Review Summary: A must have for anyone who calls themselves a fan of 80s metal.
The story behind how I obtained Denim and Leather is a long one, but one that I believe is worth repeating. It began in 2009, at the Progressive Nation Tour with Dream Theater and Opeth. During Opeth's set, Mikael Åkerfeldt made a comment about touring with Saxon and asked if anyone had heard of them. With the audience mumbling a half response, he proceeded to sing the chorus of the song 'Crusader' for a few notes before giving up and moving on. I took a mental note to torrent the band when I got home from Manchester, but I got drunk instead and forgot about it for several years.
Being a record collector, I occasionally go around charity shops looking for little gems to add to my collection. One day I came across the vinyl version of Denim and Leather. It wasn't the cheap price that made me buy it. It wasn't the axe S on the name or the flying eagle on the bottom. It wasn't the five burly rockers riding imitation Harley Davidsons on the back. What made me buy this record was the fact that the vinyl was blue. And none of my friends had a blue vinyl in their collection.
Biff Byford - Vocals
Graham Oliver - Guitar
Paul Quinn - Guitar
Steve Dawson - Bass
Pete Gill – Drums
Saxon is everything you'd expect from an early 1980s metal band. The lyrics aren't important, but they are catchy. The music is chocked full of riffs and solos and the drumming is as tight as the leather trousers themselves. The lyrics are about what is important to a metalhead; partying, motorcycles, music, more motorcycles and perhaps the greatest song ever about a train. This album has so much metal that it is literally oozing out of its pores.
If there was a proper way to open up a metal album, 'Princess of the Night' would probably be it. This four minute rocker is filled with guitar solos, amazing riffs and perfect drumming. This is a taster of the whole album and not once does it deviate from this sound. This is a classic of the genre.
Byford's vocals are excellent and are best seen on the second track 'Never Surrender', with his perfect high pitched Halford style vocals. Throughout the album he keeps the engine revving at full capacity and never once are they found wanting or not at their best. His powerful voice is just what this music needs to keep it in check, and it is never lost amongst the torrential downpour of excellent guitars and throbbing bass.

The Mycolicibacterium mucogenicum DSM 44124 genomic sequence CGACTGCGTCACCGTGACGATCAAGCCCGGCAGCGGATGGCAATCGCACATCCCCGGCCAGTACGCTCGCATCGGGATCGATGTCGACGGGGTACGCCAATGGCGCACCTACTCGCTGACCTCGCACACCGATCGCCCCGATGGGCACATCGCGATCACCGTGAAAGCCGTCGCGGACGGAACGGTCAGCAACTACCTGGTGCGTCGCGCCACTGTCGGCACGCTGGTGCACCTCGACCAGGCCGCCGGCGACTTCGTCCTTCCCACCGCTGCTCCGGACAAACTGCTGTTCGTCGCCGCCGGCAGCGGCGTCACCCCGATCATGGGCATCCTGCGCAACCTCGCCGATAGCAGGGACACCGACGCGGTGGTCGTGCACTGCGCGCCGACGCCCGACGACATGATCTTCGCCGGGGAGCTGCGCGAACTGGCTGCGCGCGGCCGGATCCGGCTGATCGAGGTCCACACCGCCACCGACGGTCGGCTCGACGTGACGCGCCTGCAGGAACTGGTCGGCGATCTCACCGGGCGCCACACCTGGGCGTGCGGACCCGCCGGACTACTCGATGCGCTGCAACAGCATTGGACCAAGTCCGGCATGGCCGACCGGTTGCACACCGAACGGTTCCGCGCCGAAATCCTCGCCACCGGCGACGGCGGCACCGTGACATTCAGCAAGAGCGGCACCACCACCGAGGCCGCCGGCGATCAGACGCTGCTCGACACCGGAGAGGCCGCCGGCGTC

This album is packed full of brilliant guitar work, and the solos are some of the greatest you will ever find in metal. They are fast, rapid fire solos, that slam you in the face and don't stop pounding away until the album is over and you are left a quivering wreck. Their quest is simple, to riff and solo until your eyes begin to bleed and fall out of your skull. And they pull it off amazingly, they sound fresh and stylish the whole way through, there are no boring riffs to be found on this album.
There are many great things about this album. Everything is done brilliantly and there is not a single note out of place. The drumming remains amazing from track to track, with Gill beating away at a brilliant exhausting pace. Dawson also keeps up toe to toe, pounding away with his four string. There are no ballads or anything less than 100% metal. Saxon's style is simple, a powerful rhythm section and vocals combined with tremendous twin lead guitars, a style made famous by Judas Priest and done excellently on this album.
This album is a merry-go-round of metaltastic brilliance and it never stops giving no matter how many times that vinyl spins around. It's a tight, well produced British heavy metal album, that belongs up there with the great bands like Judas Priest, Iron Maiden, Motorhead and Manowar. Saxon never made it truly big, but they left behind a legacy of pure and simple heavy metal that the whole world should pay attention to and at least listen to once. If you like metal, guitar solos, motorbikes or any of the above, make sure you stop by Saxon station and ride that Princess of the Night until her fuel runs dry.